Planning for a Pool Renovation

Every twenty years or so, most inground pools are in need of some renovation.

Part face lift, part modernization, a pool renovation can bring new life to an otherwise drab backyard.

It all starts with a plan - start planning now for a spring pool renovation.

Pool Renovation Prep List

1. Build a Budget

What you can do depends on how much money you are willing to spend. For most inground pool renovations, prices start at $10,000. This will buy you new tile and plaster, or a new vinyl liner and a new pool deck.

New coping, waterfalls, attached spa or fire pit could add another $5,000, give or take. When you start to dream of changing the pool shape,  adding natural stone decking or several new features, that's when the cost really escalates.

It's not uncommon for larger scale renovations to cost more than the original cost of the pool, but keep in mind how long ago that was. A twenty year old pool can easily cost twice as much to build now, as it did then.

 2. Peruse Pictures

This is the fun part! Point your browser, as we used to say, to sites like Houzz, Pinterest and Make a pictorial list by pinning to your own Pinterest board, or saving pictures to your hard drive so you have quick reference to your pool dreams.

Keep your budget in mind, it's easy for scope creep to carry you away, but at this point, don't worry too much about costs. What's more important is to establish some ideas, to see what's possible, and find some direction for the project.

3. Calculate Costs

At this point, 2-4 months before you are ready to begin, do a good bit of online research on local pool service companies in your area advertises as doing pool renovations. Pool builders may be the best equipped to do pool renovations, but  pool service companies or pool management companies also play in this field.

You may already know all the pool companies in town if you've owned your pool long enough, or live in a small town. Visiting a company website can be useful and informative, or they may be on facebook. You could play detective and look for any kind of online reviews or news.

Narrow down a list of 3 or 4 companies, or a reasonable number for your area, and start calling their office, or fill out an online contact form, suggesting that you schedule a meeting regarding renovating your pool.

You should already have some ideas in mind, which they can help put in perspective for you, in terms of cost and feasibility. Be upfront about your budget with them, or a price range, if you have some flexibility in that regard. Ask them what they would do, if it were their pool, with your budget. The salesman will usually bring a photo book or a tablet to tell you about the company and show you examples of their work.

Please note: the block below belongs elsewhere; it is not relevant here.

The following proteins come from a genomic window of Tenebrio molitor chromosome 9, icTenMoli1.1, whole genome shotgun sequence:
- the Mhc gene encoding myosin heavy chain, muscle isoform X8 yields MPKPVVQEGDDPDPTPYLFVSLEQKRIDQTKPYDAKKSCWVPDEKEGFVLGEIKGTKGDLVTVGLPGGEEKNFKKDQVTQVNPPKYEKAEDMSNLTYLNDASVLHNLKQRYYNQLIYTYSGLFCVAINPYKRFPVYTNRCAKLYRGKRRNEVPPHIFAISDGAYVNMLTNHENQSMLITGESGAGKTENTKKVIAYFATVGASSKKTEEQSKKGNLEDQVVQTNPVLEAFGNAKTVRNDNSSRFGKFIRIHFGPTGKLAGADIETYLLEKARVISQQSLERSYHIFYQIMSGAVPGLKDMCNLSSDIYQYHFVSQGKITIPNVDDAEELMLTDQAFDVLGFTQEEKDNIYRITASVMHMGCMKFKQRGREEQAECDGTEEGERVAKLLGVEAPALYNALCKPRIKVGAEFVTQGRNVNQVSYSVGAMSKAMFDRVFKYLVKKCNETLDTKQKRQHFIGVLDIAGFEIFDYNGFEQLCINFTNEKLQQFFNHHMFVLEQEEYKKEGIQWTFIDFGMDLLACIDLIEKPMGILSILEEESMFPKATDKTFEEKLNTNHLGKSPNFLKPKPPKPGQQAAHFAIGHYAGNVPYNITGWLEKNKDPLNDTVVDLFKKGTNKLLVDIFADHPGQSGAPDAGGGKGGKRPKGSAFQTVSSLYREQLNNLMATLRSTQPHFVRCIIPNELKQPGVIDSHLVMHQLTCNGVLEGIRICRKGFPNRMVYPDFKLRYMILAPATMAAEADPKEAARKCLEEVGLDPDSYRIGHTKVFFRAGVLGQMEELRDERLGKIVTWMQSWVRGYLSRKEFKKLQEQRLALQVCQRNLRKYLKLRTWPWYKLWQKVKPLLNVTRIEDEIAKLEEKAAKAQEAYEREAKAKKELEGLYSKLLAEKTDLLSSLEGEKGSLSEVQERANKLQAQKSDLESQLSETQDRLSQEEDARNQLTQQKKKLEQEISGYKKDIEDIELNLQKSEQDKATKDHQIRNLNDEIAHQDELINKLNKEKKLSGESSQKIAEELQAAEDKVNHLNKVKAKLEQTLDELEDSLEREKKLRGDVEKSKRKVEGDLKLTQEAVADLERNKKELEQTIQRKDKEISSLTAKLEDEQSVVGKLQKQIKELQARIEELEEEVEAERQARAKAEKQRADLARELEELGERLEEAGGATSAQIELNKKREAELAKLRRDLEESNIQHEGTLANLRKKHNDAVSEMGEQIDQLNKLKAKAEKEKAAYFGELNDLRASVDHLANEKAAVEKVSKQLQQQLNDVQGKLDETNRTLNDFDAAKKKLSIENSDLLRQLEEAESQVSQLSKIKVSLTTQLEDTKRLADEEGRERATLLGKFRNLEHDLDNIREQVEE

This is useful both to generate ideas and to see what kind of work they are most proud of. It's usually best not to be a guinea pig with a company doing a pool renovation. If they've never built a tanning shelf, or complex water features, you don't want to be their first customer! They should have experience with the kind of work you want done.

4. Choose a Contractor

After getting prices from 2 - 4 contractors, evaluate them based on their portfolio, references, timeline for the project, warranties and of course price. Don't be swayed by a charismatic or pushy salesman, but give yourself time to consider other quotes, and check references before signing a pool renovation contract.

Ask what portions of the job they will use sub-contractors, and which will be performed by in-house crews, for which they may have more control over. Ask for references in your neighborhood that you can contact, and be sure to contact them. Perform online searches to further establish their reputation. Don't be put off by a few negative reviews, but if they are predominantly negative...

10 Pool Renovation Ideas

Now, here's a list of some cool things you can do while renovating an inground pool. If you can dream it (and pay for it!) you can do it! Nearly anything is possible! Some of these ideas are on my wish list, and some of these I've already done!

  1. New pool deck; stone, pavers, brick or wood.
  2. Add a tanning shelf, or long bench in the shallow end.
  3. Waterfall, cascades or laminar deck jets.
  4. Planter areas, with small trees and large bushes.
  5. Pebbletec or Glass Tile pool surface.
  6. Glass pool fencing for improved safety.
  7. Pavilion, Pergola or Pool House.
  8. New pump, filter, heater, valves.
  9. Add a spillover spa.
  10. Add an outdoor kitchen and fireplace.

In The Swim makes every effort to provide accurate recommendations based upon current ANSI/APSP/ICC-5 2011 (R2022) standards, but codes and regulations change, and In The Swim assumes no liability for any omissions or errors in this article or the outcome of any project. You must always exercise reasonable caution, carefully read the label on all products, follow all product directions, follow any current codes and regulations that may apply, and consult with a licensed professional if in doubt about any procedures. In The Swim assumes no legal responsibility for your reliance or interpretation of the data contained herein, and makes no representations or warranties of any kind concerning the quality, safety, or suitability of the information, whether express or implied, including, without limitation, any implied warranties of merchantability or fitness for a particular purpose.